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Experts Share Their Pet-Tested Cleaning Tips
Dog Cleaning with Broom

Fur Begone

Most pet owners spend a lot of time vacuuming up pet hair, and to be sure, a good vacuum is a key weapon in the fight against hair-covered floors and furniture. But did you know that rubber is the natural enemy of pet hair? Yup, it sure is! You can use the same Love Glove you use to de-fur your pets on upholstery and carpeting, or you can just go over hairy areas with a plain old rubber dishwashing glove. You’ll be amazed at how well it works! —Jolie Kerr

Jolie Kerr is the author of My Boyfriend Barfed in My Handbag ... and Other Things You Can’t Ask Martha (Plume). Her weekly cleaning advice column, “Ask a Clean Person,” appears on Deadspin and Jezebel.

Remove Pet Accidents from Carpets

The unfortunate truth for pet owners is that dog and cat “accidents” aren’t always accidental—if Fido and Kitty are marking their territory, woe to the antique Persian rug that stands in their path. Here’s how to save your rug, and your relationship with your fluffy friend:

• Use a white towel to blot the damp area as soon as possible.

• Apply a solution of one-quarter teaspoon of dishwashing liquid and one cup of warm water with a white towel. Avoid overwetting. Absorb moisture with paper towels, rinse with warm water, and repeat as long as there is a transfer to the towels.

• Next, apply a solution of one cup white vinegar and two cups water with a white towel and blot dry. Stand on the towel to promote absorbance.

• Secure a half-inch layer of paper towels on the area with a heavy object. When thoroughly wetted, replace. Continue to replace until towels no longer absorb moisture.

• Try using an all-natural enzyme-based cleaning product as an alternative method. The enzymes actually digest the stain- and odor-causing proteins in the pet urine.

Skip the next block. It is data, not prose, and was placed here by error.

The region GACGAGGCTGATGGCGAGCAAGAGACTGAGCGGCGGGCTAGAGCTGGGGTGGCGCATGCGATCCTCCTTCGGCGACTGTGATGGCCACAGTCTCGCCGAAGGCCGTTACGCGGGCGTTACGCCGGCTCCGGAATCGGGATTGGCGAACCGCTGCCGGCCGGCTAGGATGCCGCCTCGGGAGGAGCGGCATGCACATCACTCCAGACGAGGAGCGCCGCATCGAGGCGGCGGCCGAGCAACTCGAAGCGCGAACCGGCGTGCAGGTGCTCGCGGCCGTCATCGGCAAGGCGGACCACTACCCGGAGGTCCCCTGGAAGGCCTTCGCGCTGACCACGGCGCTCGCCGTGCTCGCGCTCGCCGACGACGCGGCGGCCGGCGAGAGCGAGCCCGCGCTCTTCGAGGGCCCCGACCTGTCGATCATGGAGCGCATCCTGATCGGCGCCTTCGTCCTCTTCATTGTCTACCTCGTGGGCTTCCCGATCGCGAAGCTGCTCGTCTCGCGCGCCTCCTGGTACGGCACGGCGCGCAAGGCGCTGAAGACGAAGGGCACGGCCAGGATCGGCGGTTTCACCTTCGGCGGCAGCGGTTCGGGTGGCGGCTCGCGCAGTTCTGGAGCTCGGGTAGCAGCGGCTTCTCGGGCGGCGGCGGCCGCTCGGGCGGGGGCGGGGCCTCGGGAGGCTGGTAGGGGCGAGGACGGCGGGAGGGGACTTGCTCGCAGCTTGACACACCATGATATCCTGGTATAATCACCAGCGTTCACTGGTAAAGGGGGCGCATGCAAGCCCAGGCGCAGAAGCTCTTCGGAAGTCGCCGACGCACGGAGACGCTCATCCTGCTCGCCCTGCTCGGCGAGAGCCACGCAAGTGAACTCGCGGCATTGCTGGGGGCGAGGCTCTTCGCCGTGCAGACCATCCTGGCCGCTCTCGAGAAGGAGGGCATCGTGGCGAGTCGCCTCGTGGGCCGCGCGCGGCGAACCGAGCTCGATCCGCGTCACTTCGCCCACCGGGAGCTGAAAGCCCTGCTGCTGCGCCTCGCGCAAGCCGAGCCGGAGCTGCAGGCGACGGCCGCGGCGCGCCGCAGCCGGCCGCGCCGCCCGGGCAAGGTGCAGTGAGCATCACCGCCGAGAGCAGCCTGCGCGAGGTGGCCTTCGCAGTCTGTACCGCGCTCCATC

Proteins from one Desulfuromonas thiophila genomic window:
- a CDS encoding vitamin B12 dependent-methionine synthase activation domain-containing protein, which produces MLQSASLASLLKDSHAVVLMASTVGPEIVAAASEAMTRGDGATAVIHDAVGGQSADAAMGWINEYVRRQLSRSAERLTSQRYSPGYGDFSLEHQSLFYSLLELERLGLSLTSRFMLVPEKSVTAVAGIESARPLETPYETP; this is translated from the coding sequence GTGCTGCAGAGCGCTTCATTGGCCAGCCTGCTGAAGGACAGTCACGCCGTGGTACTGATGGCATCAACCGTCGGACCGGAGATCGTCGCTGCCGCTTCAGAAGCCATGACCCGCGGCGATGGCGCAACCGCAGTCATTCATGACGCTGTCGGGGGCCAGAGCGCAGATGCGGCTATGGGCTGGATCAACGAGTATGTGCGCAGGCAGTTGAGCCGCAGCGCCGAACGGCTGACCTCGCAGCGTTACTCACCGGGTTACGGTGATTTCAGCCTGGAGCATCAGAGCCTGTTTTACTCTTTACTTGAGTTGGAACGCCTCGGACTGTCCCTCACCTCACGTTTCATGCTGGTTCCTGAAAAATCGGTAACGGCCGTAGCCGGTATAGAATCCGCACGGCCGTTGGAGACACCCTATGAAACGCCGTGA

• Do not use ammonia or other cleaning chemicals with strong odors on the stained spot, as they do not effectively cover the odor and may encourage your pet to reinforce its urine scent mark.

• To discourage a pet from resoiling a previously soiled area, lay a sheet of foil on the spot for a week or two. It will be unappealing for your pet.

Excerpted from Be Thrifty: How to Live Better with Less Edited by Pia Catton and Califia Suntree (Workman Publishing)

 

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CommentsPost a Comment
Please note comments are moderated. After being approved your comment will appear below.
Submitted by KT | April 23 2014 |

BARK, I notice that lately you've been using a lot of "cutsie" pics of dogs doing very un-dog-like things, like holding cleaning equipment (or a flower) in their mouths. I know this is meant to be funny, but it their artificiality makes me wince. Beside the fact that the dogs don't look happy in these poses and get-ups, I think you can find better ways to create images that support (rather than negate) the message of the rest of the magazine, which is attuned to the real needs and natural behaviors of canines.

Submitted by Peggy | May 3 2014 |

My dog doesn't have accidents inside; however, my landlord sprays the edges of our lawn with weed killer (according to the label, it's "not harmful to pets" but "may cause vomiting" - Excuse me?!), and my grrl eats the grass, then later vomits on the carpet, and that's what I need help with. How can I get it *all* up, so there's not a stain? Thank you in advance for any help!

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